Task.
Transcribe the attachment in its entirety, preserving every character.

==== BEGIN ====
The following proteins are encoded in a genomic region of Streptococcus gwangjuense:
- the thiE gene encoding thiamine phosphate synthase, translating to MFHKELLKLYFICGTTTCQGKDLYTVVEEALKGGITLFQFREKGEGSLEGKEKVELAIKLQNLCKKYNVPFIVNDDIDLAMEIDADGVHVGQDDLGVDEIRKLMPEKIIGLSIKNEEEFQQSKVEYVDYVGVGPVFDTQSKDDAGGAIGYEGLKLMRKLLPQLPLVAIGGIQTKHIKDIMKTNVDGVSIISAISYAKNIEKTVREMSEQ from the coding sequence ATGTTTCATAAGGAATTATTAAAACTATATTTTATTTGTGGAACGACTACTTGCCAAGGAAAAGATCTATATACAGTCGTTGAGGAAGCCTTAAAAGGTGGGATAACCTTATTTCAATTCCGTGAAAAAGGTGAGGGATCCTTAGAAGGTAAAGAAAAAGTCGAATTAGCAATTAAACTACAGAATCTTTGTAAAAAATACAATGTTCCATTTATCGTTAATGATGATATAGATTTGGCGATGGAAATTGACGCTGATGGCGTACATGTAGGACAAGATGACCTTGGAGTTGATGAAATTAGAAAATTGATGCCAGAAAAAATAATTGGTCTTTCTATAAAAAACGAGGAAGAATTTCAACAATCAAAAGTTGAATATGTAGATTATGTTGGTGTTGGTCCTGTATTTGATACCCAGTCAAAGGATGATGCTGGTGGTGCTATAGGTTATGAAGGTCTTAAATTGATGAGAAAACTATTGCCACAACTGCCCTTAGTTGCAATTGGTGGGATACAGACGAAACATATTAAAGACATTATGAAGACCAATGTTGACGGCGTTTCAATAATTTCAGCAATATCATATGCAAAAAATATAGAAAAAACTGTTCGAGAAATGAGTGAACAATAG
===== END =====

The following proteins are encoded in a genomic region of Streptococcus gwangjuense:
- the thiE gene encoding thiamine phosphate synthase, translating to MFHKELLKLYFICGTTTCQGKDLYTVVEEALKGGITLFQFREKGEGSLEGKEKVELAIKLQNLCKKYNVPFIVNDDIDLAMEIDADGVHVGQDDLGVDEIRKLMPEKIIGLSIKNEEEFQQSKVEYVDYVGVGPVFDTQSKDDAGGAIGYEGLKLMRKLLPQLPLVAIGGIQTKHIKDIMKTNVDGVSIISAISYAKNIEKTVREMSEQ from the coding sequence ATGTTTCATAAGGAATTATTAAAACTATATTTTATTTGTGGAACGACTACTTGCCAAGGAAAAGATCTATATACAGTCGTTGAGGAAGCCTTAAAAGGTGGGATAACCTTATTTCAATTCCGTGAAAAAGGTGAGGGATCCTTAGAAGGTAAAGAAAAAGTCGAATTAGCAATTAAACTACAGAATCTTTGTAAAAAATACAATGTTCCATTTATCGTTAATGATGATATAGATTTGGCGATGGAAATTGACGCTGATGGCGTACATGTAGGACAAGATGACCTTGGAGTTGATGAAATTAGAAAATTGATGCCAGAAAAAATAATTGGTCTTTCTATAAAAAACGAGGAAGAATTTCAACAATCAAAAGTTGAATATGTAGATTATGTTGGTGTTGGTCCTGTATTTGATACCCAGTCAAAGGATGATGCTGGTGGTGCTATAGGTTATGAAGGTCTTAAATTGATGAGAAAACTATTGCCACAACTGCCCTTAGTTGCAATTGGTGGGATACAGACGAAACATATTAAAGACATTATGAAGACCAATGTTGACGGCGTTTCAATAATTTCAGCAATATCATATGCAAAAAATATAGAAAAAACTGTTCGAGAAATGAGTGAACAATAG